Introduction. Section I. Immediate cellular responses to oxidative stress and the production of second messengers - Activation of the nitric oxide - cyclic GMP signal transduction pathway by oxidative stress; Peroxynitrite and cell signaling; Nitric oxide signaling through mitochondrial calcium release; Phospholipase A2 activation: an early manifestation of oxidative stress; Oxidant-mediated activation of phospholipases C and D; Peroxide tone in eicosanoid signalling; Protein kinase C as a sensor for oxidative stress in tumor promotion and chemoprevention; Tyrosine phosphorylaiton in oxidative stress; Reactive oxygen intermediates as signaling molecules regulating leukocyte activation. Section II The connection of oxidative induced changes in second messengers and transcription factors with activation of gene expression - Reactive oxygen species as primary signals and second messengers in the activation of transcription factors; STAT activation by oxidative stress; The antioxidant response element; Oxyradicals as signal transducers. Section III Gene expression in reponse to oxidative stress - Modulation by oxidant and antioxidants of signal transduction and smooth muscle cell proliferation; The role of heme oxygenase - 1 in the mammalian stress reponse: molecular aspects of regulation and function; Induction of gene expression by environmental oxidants associated with inflammation, fibrogenesis and carcinogenesis; Regulation of glutathione peroxidases; Gene expression of DT-diaphorase in cancer cells.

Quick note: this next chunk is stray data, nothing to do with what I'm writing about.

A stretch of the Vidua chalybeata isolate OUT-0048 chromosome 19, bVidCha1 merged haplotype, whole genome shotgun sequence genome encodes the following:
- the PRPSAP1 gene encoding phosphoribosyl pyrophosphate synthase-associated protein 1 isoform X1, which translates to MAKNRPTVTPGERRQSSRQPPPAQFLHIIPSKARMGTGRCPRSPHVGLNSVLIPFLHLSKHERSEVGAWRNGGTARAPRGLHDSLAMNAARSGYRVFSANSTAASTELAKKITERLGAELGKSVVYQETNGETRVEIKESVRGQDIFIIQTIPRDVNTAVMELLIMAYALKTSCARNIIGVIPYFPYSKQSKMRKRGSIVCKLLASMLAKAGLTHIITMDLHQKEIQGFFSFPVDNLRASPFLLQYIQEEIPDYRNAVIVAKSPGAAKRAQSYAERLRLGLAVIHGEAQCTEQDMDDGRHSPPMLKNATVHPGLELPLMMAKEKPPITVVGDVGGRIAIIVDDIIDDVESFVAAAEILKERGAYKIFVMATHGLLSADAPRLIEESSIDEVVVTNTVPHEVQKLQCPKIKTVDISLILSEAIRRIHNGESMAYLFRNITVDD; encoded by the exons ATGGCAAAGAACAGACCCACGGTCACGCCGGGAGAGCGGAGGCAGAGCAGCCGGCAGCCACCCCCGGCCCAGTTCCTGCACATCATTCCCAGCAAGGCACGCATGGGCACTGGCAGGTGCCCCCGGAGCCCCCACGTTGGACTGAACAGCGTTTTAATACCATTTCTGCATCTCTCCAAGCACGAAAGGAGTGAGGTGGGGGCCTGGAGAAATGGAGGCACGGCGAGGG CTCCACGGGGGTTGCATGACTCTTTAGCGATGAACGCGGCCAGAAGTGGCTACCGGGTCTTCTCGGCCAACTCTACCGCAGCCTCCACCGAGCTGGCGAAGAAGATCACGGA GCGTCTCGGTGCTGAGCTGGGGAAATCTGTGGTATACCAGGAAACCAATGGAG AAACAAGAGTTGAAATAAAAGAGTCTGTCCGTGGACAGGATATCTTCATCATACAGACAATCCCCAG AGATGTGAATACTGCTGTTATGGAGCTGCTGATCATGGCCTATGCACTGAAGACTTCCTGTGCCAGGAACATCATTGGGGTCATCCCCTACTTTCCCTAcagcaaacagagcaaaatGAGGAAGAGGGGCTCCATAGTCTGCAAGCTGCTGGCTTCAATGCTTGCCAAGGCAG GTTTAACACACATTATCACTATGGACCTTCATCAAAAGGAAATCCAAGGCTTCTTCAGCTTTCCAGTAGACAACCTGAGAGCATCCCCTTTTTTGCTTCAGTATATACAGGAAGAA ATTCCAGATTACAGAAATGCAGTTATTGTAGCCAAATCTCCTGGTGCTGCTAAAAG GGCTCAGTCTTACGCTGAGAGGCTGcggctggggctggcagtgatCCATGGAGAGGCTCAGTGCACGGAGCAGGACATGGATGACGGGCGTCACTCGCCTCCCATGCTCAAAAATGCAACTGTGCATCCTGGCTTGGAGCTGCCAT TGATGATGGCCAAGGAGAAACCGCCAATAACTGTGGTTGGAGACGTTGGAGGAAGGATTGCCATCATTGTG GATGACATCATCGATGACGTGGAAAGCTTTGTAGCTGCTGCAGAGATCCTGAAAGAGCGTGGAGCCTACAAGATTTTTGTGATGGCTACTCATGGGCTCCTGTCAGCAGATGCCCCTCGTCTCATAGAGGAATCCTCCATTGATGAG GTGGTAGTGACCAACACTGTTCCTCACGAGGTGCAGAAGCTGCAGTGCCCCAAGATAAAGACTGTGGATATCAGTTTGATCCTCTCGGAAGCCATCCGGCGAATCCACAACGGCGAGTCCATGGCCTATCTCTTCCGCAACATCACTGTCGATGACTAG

In the past few years there has been the increased recognition that the effects of oxidative stress are not limited to the damage of cellular constituents. There is now evidence that reactive oxygen species (ROS) can alter cell function by acting upon the intermediates, or second messengers, in signal transductions. Such effects on signaling mechanisms probably account for the role of oxidative stress in inflammation, aging, and cancer. This volume brings together internationally recognized researchers in both the major areas covered by the book, oxidative stress and signal transduction. The work is organized in three sections. The first deals with the immediate cellular responses to oxidative stress and the production of second messengers. The second details the connection between second messengers and the gene. The third part looks more closely at the level of the gene.
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